In a July letter to the Prime Minister, the Canadian Action Climate Network (a coalition comprising the Conservation Council and seven other Canadian environmental groups) asked him to make the following commitments:

1. Implement a package of measures to address climate change in areas of federal jurisdiction, by the next budget (e.g. fuel efficiency standards).

2. Meet the majority of our international obligations to protect the climate through actions taken in Canada to reduce greenhouse gas emissions.

3. Initiate negotiations with the provinces to apportion Canada's Kyoto commitments among the provincial and federal governments.

In the letter the groups also requested a meeting to discuss these points. The Prime Minister's executive assistant brushed off the request in a written response and referred the letter to the federal Minister of Environment.

Neither Canada nor New Brunswick are short of solutions to address climate change. However, the political will to tackle the energy issues that are at the root of both climate change and regional air pollution problems has been entirely lacking.

Aggressive action is required to improve energy-efficiency and move to a low carbon economy. New Brunswick thus far has fumbled the ball badly on reducing greenhouse gas emissions: a coal-fired power plant at Belledune was constructed and the government's own 1990 energy policy, which had energy efficiency as its centrepiece, was never fully implemented. On the national scene, despite the threat posed by climate change to our provincial economy, New Brunswick has failed to take a strong position on climate action at the provincial-federal meetings that have taken place every year since the Toronto conference ten years ago.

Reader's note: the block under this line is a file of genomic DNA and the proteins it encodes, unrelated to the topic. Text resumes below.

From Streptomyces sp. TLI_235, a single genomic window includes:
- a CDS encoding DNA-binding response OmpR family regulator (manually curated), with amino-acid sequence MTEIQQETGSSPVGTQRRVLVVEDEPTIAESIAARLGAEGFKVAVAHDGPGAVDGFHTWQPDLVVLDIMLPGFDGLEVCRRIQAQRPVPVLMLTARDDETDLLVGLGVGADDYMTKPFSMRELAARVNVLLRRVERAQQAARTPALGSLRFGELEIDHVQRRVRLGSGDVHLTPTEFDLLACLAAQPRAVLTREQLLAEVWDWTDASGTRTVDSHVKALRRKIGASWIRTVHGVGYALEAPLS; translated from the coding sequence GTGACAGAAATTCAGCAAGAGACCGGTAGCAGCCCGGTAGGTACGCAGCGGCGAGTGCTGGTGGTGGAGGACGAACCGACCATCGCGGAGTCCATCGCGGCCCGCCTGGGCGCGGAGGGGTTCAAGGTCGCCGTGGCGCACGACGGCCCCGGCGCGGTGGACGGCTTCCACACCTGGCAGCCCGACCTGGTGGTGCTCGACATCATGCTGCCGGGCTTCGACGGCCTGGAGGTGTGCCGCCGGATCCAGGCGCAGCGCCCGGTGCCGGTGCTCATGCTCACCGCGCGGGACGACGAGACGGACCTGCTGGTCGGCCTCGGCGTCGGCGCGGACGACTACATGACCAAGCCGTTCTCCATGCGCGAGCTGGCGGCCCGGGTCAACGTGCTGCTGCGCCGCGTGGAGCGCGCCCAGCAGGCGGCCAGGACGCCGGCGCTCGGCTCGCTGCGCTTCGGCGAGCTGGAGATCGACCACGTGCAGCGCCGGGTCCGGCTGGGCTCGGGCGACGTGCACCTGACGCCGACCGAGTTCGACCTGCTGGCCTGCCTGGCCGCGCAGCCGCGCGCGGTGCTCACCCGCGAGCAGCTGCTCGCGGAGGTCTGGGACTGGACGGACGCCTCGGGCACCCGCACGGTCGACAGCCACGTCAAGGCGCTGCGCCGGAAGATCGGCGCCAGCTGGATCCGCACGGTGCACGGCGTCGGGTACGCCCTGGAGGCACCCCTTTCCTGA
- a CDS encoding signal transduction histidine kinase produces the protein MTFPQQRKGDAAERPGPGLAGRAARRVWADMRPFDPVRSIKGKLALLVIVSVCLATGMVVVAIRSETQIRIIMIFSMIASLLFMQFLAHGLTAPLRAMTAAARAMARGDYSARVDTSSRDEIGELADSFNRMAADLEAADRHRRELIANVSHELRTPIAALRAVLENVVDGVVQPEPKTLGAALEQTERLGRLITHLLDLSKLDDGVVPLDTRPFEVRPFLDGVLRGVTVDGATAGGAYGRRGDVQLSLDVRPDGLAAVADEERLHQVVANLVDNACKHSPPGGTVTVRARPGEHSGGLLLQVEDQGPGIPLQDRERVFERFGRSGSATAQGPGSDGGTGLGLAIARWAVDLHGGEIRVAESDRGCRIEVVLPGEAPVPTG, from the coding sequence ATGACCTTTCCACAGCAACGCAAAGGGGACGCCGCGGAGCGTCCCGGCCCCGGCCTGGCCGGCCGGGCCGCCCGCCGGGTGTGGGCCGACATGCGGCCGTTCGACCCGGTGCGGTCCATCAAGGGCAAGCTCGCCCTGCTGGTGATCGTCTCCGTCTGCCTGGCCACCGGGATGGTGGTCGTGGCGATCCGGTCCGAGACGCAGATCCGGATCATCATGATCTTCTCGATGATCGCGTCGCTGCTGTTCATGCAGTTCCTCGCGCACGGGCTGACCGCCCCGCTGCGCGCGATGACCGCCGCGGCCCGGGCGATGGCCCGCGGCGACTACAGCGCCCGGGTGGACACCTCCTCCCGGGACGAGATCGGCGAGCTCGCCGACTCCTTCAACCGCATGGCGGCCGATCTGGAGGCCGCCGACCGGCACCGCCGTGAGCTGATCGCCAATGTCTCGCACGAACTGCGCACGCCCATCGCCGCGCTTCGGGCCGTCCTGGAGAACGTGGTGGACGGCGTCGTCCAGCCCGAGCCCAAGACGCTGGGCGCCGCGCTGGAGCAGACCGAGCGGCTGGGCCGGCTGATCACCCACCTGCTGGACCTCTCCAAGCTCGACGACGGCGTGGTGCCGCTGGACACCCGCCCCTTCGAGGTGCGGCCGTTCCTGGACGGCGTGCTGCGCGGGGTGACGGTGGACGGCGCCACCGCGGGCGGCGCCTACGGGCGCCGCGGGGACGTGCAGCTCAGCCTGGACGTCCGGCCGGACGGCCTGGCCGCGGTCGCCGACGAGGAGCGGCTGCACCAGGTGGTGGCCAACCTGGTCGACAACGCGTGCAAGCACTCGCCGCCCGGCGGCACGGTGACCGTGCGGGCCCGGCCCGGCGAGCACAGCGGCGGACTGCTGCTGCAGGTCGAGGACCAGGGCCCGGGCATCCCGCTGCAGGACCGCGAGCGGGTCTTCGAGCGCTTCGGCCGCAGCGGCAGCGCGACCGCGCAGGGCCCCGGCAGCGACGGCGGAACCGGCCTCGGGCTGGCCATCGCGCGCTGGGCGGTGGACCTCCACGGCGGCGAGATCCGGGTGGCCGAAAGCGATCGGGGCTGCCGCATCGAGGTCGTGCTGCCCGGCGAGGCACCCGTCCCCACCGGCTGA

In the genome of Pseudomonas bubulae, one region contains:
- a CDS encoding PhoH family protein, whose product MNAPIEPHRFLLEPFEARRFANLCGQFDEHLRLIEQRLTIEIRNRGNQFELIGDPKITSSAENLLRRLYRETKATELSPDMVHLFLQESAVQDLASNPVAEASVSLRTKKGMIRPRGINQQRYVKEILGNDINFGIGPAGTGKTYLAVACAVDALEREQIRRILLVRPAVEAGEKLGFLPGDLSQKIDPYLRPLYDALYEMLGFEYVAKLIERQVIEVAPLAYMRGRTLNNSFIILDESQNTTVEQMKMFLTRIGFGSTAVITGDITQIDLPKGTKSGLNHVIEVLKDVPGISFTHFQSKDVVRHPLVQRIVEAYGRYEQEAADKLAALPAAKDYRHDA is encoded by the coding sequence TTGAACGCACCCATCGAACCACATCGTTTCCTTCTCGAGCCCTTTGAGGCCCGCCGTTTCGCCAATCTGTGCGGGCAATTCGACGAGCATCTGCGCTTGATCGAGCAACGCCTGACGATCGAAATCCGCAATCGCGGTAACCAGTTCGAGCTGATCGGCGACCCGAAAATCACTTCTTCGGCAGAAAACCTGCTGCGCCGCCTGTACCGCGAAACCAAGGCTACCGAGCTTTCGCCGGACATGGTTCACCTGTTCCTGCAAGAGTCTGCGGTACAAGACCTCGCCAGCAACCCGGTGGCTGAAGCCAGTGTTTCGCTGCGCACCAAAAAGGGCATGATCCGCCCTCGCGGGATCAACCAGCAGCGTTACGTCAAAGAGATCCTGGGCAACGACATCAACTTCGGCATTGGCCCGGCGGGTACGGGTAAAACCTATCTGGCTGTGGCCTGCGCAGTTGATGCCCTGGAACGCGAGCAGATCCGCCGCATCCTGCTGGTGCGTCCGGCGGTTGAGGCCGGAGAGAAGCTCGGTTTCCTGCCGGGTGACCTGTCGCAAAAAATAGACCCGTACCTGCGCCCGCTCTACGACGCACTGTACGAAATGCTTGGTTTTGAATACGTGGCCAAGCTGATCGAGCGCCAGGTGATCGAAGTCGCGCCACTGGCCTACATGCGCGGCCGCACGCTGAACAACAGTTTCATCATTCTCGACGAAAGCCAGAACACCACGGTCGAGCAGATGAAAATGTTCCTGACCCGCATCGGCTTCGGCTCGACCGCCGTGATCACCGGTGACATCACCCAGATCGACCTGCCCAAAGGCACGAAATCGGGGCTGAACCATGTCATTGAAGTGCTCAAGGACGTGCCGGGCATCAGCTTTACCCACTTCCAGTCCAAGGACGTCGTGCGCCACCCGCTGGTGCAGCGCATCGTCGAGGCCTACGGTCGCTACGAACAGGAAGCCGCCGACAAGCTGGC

New Brunswick has a real opportunity to reduce greenhouse gas emissions with the impending arrival of natural gas and the planned reform of the electric power sector. This will require public policies that:

1. Place a priority on making natural gas as widely available as possible to maximize the opportunity for business and homeowners to switch, from electricity and oil, to gas.


2. Establish targets for improving energy efficiency and expanding the use of renewable energy in a re-regulated electric power sector.

The kind of measures that need to slow climate change are not to be feared, but rather represent opportunities to reap huge financial savings in energy and transportation costs for both business and citizens while solving local air pollution problems. Obviously there will be economic costs as well, particularly for Canadians whose livelihoods and local economies are based largely on oil or coal. This reality needs to be faced squarely, and appropriate transitional policies will be required.

However, the prospects for meaningful climate action remain bleak in the absence of public pressure. And public pressure requires a sense of a clear and present danger. This places the onus on the environmental movement to play a far more prominent role in campaigning for climate action than it has to date.